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MTV’s ‘16 and Pregnant’ sobering for many teens, poll says
The dialogue doesn’t get more real: A pregnant teenage girl pushes her boyfriend in a parking lot, screaming, “I hate you, I hate you!”
Another boy, sitting in a living room with his pregnant girlfriend, says coldly, “So you realize if we weren’t having a baby, I wouldn’t be here, right?” “No, I did not realize that,” she replies in a small voice.
These are the voices of “16 and Pregnant,” a hugely popular reality-TV program that follows several young mothers through their pregnancies and deliveries.
Their stories are so heart-rending that “one could make the argument that these are the best teen-pregnancy-prevention public service announcements ever made,” said Bill Albert, chief program officer for the National Campaign to Prevent Teen and Unplanned Pregnancy.
But “16 and Pregnant” — which starts its third season Oct. 26 — is not a documentary series on some sober news station. It is the brainchild of MTV, the cable network that is also home to sexually charged music videos, sex-laden reality shows and all-but-explicit “Spring Break” coverage.
The show also inspired a spinoff, “Teen Mom,” which follows some of the pregnant girls into the early years of caring for their babies.
Mr. Albert’s view of the show was backed up last week by a survey to find out what teens really thought of “16 and Pregnant.”
The poll, which the National Campaign commissioned, found that out of more than 1,000 teens, six in 10 had seen the show. Of those teens, 82 percent thought the show helped teens understand the challenges of childbearing much better, while only 15 percent thought it glamorized having a baby in high school.
The phone survey of 1,008 people aged 12 to 19, taken Aug. 12 to Sept. 12, also found that youths overwhelmingly said watching TV shows made them think harder about how to avoid teen pregnancy themselves, though there was a major gap between the sexes.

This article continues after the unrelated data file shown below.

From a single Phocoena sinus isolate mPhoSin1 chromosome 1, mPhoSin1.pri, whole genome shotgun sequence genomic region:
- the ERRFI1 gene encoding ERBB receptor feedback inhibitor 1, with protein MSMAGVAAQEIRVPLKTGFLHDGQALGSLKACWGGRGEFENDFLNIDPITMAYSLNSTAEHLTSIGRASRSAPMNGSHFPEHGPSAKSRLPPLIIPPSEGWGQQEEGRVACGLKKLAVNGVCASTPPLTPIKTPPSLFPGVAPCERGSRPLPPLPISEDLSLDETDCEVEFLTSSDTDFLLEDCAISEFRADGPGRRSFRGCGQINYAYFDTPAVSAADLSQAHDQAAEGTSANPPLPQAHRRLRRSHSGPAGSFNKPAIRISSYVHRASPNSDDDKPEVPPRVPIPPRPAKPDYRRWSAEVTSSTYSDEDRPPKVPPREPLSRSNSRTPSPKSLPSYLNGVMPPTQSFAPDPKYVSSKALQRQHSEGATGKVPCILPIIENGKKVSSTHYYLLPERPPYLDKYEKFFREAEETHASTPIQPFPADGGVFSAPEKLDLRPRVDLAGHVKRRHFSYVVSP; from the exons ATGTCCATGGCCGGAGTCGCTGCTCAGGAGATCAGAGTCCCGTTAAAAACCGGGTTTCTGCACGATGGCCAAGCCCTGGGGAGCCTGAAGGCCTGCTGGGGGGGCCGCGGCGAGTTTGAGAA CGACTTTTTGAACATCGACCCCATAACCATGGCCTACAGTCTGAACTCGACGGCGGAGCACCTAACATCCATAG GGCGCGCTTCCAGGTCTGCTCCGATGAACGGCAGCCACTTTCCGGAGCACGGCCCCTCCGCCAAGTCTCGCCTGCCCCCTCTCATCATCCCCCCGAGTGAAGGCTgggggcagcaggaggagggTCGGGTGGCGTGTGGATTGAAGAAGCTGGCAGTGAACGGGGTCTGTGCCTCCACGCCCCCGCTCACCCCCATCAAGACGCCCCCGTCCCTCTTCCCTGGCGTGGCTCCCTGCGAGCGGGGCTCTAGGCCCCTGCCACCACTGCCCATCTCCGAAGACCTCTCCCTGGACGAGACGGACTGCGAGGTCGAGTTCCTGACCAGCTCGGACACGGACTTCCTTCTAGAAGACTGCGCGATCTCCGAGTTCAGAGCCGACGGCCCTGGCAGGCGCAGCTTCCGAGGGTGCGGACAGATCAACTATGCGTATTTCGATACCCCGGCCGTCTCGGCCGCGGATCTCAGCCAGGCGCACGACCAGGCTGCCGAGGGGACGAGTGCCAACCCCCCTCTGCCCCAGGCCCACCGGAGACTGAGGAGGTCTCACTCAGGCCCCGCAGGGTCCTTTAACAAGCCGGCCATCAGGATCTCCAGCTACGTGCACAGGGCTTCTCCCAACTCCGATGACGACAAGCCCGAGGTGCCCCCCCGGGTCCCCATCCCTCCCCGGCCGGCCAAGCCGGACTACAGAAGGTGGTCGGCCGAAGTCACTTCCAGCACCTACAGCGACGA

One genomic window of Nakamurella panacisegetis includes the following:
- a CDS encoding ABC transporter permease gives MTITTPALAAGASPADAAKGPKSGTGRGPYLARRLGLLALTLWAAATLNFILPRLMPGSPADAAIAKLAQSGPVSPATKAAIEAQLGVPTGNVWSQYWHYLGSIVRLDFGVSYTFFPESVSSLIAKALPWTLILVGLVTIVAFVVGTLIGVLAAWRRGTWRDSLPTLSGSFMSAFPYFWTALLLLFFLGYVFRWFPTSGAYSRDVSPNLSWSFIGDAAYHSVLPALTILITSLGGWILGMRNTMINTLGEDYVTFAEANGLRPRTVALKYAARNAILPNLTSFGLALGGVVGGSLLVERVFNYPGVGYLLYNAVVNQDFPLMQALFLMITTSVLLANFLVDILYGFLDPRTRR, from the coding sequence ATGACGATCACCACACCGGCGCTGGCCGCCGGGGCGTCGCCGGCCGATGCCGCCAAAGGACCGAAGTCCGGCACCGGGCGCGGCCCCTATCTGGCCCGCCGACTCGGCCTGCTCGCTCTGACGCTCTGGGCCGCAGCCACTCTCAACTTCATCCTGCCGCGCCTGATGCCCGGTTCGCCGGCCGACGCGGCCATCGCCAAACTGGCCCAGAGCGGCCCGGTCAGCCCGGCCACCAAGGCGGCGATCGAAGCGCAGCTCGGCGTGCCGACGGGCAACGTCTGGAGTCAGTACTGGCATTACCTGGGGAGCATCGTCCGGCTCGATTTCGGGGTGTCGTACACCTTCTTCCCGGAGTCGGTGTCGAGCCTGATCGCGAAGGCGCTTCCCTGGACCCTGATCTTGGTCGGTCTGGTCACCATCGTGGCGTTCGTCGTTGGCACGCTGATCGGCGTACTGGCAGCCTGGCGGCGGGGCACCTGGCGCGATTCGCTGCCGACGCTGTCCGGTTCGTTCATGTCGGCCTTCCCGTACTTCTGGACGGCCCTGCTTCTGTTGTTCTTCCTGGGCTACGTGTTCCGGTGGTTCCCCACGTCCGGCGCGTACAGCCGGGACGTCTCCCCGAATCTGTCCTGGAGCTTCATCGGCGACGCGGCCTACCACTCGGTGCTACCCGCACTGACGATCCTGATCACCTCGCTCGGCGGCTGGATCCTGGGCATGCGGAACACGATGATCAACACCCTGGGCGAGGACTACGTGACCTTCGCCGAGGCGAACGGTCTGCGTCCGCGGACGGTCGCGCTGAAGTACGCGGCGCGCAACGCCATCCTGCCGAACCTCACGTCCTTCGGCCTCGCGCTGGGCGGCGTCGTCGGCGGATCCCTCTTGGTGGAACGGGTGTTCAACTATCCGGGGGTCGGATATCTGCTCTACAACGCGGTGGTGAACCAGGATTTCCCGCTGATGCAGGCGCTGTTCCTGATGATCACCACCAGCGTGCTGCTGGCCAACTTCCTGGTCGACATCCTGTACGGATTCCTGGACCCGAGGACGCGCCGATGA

Among girls, 46 percent “agree strongly” and 34 percent “agree somewhat” that seeing TV shows and characters they like dealing with teen pregnancy makes them consider themselves how to avoid it. Among boys, the numbers were 27 percent “agree strongly” and 40 percent “agree somewhat.”
But the juxtaposition of virtual celebration of casual sex on some MTV channels and cautionary tales about teen pregnancy on other MTV channels elicits eye-rolls from groups like the Parents Television Council (PTC).
“It’s hard for me to believe that they are really sincere [about fighting teen pregnancy] when they produce and distribute so many programs that really glamorize irresponsible behavior,” said Melissa Henson, director of communications for the nonprofit media-watchdog organization.
MTV has only gotten coarser over the years, she said. When the “Real World” reality show debuted, it seemed to be more focused on “young people getting started with their new lives, getting internships, embarking on their careers,” she said.
“These days, it’s almost entirely focused on kids going out, getting drunk, hooking up with strangers they meet at the bar and fighting with their housemates when they get home.”
In 2004, PTC examined a week of MTV’s “Spring Break” programming. They found 3,056 depictions of sex or various forms of nudity, plus 2,881 verbal sexual references, which broke down to about 18 instances an hour. In comparison, prime-time “adult hour” network programming has fewer than six instances of sexual content an hour, the group said.
In a statement to The Washington Times, MTV said it “has always reflected and been a source for our audience on the issues that affect them most — our job is to air a balance of what is culturally relevant to our audience and produce shows that reflect issues and interests that are important to our viewers.”
For more than a decade, it added, MTV has worked with the Kaiser Family Foundation on a public-information partnership called “It’s Your (Sex) Life,” to “encourage young people to make responsible decisions about their sexual health. Both ‘16 and Pregnant’ and ‘Teen Mom’ are extensions of this campaign.”